The EPP should take Orbán’s latest attempt at usurping Hungary’s democratic institutions as the last straw, heed the advice of over a dozen of its member parties, and expel his party from the bloc. For too long, the EPP has provided Orbán with a veneer of legitimacy in exchange for Fidesz’s votes in the European Parliament. This arrangement, however, has gravely damaged the EPP’s, and by extension the EU’s, credibility as a defender of democratic values.
A common excuse given by members of the EPP for their acquiescence to Orbán’s autocratic behavior is that if they do not placate him, then he will withdraw Fidesz from the EPP and join a Eurosceptic bloc such as the European Conservatives and Reformists (ECR), of which PiS is already a member. However, even if this came to pass, it would be better for the EPP to lose some votes in the European Parliament than for Orbán to be able to continue to associate himself with legitimate democrats.
In addition to this political isolation, the EU could threaten the Hungarian and Polish regimes’ financial interests in an effort to influence their anti-democratic behavior. Orbán is notorious for his use of EU funds to prop up allies within his patronage network and buy support for his regime. In a similar vein, Poland is heavily reliant on EU structural and investment funds, having received 86 billion euros in the 2014-2020 financial period, more than any other EU member state.
There are already those within the EU that believe that the Union’s funds should be tied to greater conditionality on rule of law matters, such as Vera Jourova, the European Commission Vice President for Values and Transparency. Such a scheme could be conducted through the European Public Prosecutor’s Office (EPPO), which was established in 2017 for the purpose of investigating corrupt uses of EU funds. There is good reason to believe that this idea is also politically feasible, as both France and Germany have expressed that they no longer want to pay into a system that is exploited by those who do not abide by EU values.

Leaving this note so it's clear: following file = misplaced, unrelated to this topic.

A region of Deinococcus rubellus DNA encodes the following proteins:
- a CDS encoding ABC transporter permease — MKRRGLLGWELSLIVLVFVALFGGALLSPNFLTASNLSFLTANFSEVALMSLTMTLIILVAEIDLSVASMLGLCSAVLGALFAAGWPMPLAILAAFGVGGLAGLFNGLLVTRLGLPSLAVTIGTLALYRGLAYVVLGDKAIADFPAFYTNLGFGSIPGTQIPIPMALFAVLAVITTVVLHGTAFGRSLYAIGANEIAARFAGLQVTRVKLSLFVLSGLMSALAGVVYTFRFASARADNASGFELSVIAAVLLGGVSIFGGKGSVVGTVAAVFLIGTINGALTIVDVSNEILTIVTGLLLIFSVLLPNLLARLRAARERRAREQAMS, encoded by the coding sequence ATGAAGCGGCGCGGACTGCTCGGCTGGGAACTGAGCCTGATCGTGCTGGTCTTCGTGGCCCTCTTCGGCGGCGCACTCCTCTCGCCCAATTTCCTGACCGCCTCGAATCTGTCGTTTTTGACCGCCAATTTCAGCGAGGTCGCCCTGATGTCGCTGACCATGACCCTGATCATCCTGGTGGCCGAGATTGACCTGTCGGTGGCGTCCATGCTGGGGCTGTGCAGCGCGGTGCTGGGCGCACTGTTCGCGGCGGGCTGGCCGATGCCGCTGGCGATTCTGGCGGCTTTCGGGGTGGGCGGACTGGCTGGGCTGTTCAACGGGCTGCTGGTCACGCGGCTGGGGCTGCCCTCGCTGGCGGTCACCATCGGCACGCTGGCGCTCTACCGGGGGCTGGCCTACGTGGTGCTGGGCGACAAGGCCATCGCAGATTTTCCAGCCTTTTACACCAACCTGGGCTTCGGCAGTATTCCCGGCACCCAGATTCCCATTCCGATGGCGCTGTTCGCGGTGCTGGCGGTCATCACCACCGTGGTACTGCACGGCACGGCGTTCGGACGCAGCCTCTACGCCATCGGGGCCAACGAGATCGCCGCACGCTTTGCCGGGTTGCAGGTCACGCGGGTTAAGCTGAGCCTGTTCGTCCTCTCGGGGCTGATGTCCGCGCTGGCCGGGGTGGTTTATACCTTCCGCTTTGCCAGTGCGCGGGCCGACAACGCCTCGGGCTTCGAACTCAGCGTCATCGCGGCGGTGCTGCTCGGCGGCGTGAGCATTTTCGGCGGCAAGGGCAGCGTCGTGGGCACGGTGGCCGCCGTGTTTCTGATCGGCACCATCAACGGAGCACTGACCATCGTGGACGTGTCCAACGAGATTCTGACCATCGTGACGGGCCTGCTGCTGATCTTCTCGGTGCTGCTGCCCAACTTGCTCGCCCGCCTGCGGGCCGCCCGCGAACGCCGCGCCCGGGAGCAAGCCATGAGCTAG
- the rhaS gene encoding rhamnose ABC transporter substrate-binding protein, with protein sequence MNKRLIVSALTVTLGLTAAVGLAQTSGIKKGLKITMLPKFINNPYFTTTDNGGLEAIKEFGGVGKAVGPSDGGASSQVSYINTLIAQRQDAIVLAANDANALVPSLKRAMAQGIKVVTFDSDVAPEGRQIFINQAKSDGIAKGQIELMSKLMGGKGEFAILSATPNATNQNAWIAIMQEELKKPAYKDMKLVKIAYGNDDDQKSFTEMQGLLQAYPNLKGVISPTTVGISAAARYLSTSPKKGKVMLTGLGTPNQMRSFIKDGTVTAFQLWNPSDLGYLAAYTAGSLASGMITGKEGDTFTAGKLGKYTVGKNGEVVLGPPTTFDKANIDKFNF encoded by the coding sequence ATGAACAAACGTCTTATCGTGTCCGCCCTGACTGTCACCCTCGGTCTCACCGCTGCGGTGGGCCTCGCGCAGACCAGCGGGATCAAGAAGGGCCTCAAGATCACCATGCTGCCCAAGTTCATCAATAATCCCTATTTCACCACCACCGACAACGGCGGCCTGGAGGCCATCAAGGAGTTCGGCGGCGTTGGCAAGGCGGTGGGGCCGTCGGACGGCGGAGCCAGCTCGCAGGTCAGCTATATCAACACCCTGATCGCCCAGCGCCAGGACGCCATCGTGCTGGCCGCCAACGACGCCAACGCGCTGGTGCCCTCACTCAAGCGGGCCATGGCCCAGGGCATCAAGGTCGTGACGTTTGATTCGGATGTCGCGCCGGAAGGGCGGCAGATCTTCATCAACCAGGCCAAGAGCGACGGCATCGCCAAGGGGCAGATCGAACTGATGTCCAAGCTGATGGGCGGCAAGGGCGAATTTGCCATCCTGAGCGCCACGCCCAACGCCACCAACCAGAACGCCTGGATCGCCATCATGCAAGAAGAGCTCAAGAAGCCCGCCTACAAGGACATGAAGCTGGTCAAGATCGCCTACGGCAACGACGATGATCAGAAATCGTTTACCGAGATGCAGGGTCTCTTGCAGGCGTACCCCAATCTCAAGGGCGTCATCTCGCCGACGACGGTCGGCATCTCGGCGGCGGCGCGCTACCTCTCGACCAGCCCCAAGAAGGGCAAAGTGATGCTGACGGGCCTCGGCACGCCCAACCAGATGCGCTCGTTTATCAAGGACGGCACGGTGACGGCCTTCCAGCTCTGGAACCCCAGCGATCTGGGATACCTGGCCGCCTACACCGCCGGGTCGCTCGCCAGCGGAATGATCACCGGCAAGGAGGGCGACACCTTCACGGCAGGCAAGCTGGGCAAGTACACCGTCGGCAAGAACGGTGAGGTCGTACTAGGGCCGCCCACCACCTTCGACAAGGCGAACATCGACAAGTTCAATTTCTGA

While the COVID-19 pandemic is being rightfully treated as primarily a public health crisis, its impacts on democratic governance and the rule of law should not be ignored. In the same way that it is every person’s responsibility to work to prevent the spread of the virus, so it is every liberal democratic government’s responsibility to work to prevent the spread of autocracy.
Image: Hungary’s Prime Minister Viktor Orban leaves following a meeting during the second day of a special European Council summit in Brussels on February 21, 2020 held to discuss the next long-term budget of the EU. Photo by Aris Oikonomou/AFP via Getty Images